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Cesar Chavez — Great Story, Pretty Good Film

(Guest Post by John Byrne Barry, author of Bones in the Wash: Politics is Tough. Family is Tougher.)

The day before celebrating the holiday commemorating Cesar Chavez, my wife and I watched the recently released movie about his life. We were staying the weekend up in Guerneville, but the rain was relentless, so we drove to Santa Rosa to catch an afternoon showing. On the way, we passed rolling hills of vineyards, where another generation of farm workers toil for low wages and under wretched conditions. (Though we didn’t see any. It was Sunday and pouring.)

I enjoyed the film, but it could have been so much better. The acting was fine — Michael Pena plays Cesar Chavez, who was not a remarkable orator or a big, charismatic personality, in a resolute, understated way, and America Ferrara turns in a bravura performance as his wife Helen, who was more instrumental in the farm workers’ struggle than I realized.

My biggest problem was the film’s reliance on the “great man” theory of history, common to so many biopics. Yes, Cesar Chavez was extremely influential as a leader, but he didn’t do it himself. Many people whose names we don’t know played huge roles in that movement. Some, like Dolores Huerta and Fred Ross, Sr., had small roles. Huerta, played by the beautiful Rosario Dawson, is portrayed as little more than a secretary. Others, like UFW organizing director Marshall Ganz—now a Harvard professor, influential in the Obama campaign of 2008, among other things—were not even included.

John Malkovich is delicious as a vineyard owner who wants to crush the union. But he’s not the stereotypical villain, rubbing his hands together in glee. Because he’s also an immigrant, from Croatia, and he’s worked hard to get to where he is, he feels put upon by the boycott, which devastated his business.

Because I’ve worked as an organizer, I’ve heard one particular line attributed to Cesar Chavez hundreds of times. When asked his secret of organizing, he famously said, “First you talk to one person, then you talk to another, then you talk to another.” The film didn’t really show that. They showed him fasting, giving speeches, struggling with his teenage son Fernando. But they could have shown more of him persuading people one on one.

I would still heartily recommend the movie though. It’s an important story, and I learned a lot I didn’t know. (Plus, it motivated me to do some browsing on the web afterwards to fill in the gaps.)

The film did a good job of showing Chavez’ commitment to nonviolence, especially in the face of impatience from people within the movement, some of whom argued for fighting back, who said not doing so was cowardice. But Chavez, following in the militant nonviolent tradition of Mahatma Gandhi and Martin Luther King, Jr., successfully held his ground. Following the example of Gandhi, he also fasted — for 25 days — to make the case for nonviolence. And it worked.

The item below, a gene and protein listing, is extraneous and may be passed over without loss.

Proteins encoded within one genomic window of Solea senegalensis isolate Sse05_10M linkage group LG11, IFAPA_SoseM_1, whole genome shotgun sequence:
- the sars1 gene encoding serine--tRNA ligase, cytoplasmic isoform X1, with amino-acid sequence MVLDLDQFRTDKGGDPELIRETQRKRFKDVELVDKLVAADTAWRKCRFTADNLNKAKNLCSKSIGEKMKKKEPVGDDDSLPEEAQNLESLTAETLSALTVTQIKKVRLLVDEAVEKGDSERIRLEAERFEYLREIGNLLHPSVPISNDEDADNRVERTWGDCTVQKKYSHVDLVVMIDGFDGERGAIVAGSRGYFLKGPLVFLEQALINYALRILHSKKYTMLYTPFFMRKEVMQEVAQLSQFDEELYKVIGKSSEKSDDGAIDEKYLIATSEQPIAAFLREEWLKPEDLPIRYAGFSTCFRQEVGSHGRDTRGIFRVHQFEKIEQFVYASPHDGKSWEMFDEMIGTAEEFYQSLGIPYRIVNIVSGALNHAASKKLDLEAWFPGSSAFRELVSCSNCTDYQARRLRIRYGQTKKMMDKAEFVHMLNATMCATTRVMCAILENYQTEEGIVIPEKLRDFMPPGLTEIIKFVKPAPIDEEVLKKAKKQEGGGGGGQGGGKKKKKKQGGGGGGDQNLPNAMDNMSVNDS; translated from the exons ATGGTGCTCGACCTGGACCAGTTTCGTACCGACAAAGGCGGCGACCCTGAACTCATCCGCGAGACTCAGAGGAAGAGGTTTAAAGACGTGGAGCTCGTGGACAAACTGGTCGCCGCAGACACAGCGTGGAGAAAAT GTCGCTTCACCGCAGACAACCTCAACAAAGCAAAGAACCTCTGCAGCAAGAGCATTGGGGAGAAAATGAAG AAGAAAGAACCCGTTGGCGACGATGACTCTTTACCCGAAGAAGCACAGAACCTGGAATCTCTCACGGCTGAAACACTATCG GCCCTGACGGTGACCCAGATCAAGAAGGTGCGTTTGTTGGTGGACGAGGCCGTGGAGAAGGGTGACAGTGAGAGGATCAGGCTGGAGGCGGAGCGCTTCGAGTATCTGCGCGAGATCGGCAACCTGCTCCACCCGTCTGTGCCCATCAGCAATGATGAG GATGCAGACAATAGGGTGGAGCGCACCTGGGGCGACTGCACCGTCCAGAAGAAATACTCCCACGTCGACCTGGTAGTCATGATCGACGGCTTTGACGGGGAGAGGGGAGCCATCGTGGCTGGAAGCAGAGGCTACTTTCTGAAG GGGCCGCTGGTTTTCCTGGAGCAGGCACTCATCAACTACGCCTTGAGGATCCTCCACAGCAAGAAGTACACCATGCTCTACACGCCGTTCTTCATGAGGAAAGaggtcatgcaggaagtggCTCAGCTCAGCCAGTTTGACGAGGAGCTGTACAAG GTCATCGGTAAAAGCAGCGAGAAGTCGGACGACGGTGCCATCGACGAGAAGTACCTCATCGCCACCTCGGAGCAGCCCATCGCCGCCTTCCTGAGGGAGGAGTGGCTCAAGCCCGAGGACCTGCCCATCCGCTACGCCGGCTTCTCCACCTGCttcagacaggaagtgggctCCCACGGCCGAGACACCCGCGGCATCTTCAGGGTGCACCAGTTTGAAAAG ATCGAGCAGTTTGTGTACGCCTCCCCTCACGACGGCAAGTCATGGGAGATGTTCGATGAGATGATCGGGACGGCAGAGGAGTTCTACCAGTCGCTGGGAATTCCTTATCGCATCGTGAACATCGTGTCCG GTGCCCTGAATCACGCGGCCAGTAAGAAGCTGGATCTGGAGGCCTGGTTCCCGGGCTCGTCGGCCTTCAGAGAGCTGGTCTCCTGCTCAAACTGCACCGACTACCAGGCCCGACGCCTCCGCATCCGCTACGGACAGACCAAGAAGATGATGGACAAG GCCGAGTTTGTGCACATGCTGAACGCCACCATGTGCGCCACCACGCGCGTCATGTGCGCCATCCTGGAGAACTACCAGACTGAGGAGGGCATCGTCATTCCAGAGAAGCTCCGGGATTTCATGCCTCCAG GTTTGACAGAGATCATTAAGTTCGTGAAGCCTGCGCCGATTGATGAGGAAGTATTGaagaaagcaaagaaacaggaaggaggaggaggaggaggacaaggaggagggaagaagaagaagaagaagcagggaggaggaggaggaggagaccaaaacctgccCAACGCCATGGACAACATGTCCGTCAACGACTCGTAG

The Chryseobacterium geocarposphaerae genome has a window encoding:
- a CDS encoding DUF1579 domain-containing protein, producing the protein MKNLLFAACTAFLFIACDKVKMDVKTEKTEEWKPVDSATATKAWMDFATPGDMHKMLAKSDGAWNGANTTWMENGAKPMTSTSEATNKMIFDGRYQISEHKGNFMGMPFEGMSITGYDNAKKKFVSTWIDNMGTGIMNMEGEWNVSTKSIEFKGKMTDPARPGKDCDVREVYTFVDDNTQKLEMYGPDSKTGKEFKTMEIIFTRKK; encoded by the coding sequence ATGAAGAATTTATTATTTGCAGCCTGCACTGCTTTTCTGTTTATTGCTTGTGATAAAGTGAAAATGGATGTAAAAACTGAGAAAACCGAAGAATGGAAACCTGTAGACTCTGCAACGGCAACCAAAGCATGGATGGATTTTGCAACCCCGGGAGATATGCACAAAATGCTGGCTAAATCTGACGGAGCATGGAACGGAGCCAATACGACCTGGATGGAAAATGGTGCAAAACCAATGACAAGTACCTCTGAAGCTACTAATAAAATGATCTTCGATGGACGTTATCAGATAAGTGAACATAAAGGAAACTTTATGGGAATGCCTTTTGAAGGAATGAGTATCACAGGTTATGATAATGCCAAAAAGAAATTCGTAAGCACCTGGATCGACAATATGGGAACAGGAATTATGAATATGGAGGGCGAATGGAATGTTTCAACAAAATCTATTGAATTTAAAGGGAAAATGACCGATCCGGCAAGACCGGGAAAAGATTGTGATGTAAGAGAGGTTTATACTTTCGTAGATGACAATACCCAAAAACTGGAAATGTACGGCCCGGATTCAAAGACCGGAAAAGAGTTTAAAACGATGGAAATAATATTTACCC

Central to the farm workers struggle was the the strategy of persuading consumers to boycott table grapes in order to support the farm workers’ strike, arguably the most successful consumer boycott in U.S. history. A big part of why I enjoyed the movie is that I was unwittingly part of that boycott. My parents didn’t buy grapes. For what seemed like my whole childhood. I’m not sure how they found out about the boycott, though my guess is their church.

They showed some of the farm workers fanning out to supermarkets with flyers and telling people about the boycott, but there wasn’t much in the way of context. This was the late 1960s, a time of great change, with the civil rights movement and the women’s movement blooming, and, of course, the U.S. labor movement was stronger than it is today.

One element of the boycott story that was new to me was the role of President Richard Nixon, who vowed to break it by buying up half the unsold grapes to feed to U.S. soldiers, and helping growers export the other half to Europe. In response, Chavez and other UFW leaders, some of whom had never traveled before, went to Europe to meet with labor leaders, church groups, and gained enough international solidarity that the grape export plan was never fully realized. Dock workers in England refused to unload the grapes, dumping them off the ship like the early Americans did with tea in Boston Harbor.

In that respect, the movie’s core message was on target. It wasn’t just one man who made the difference, but a worldwide movement.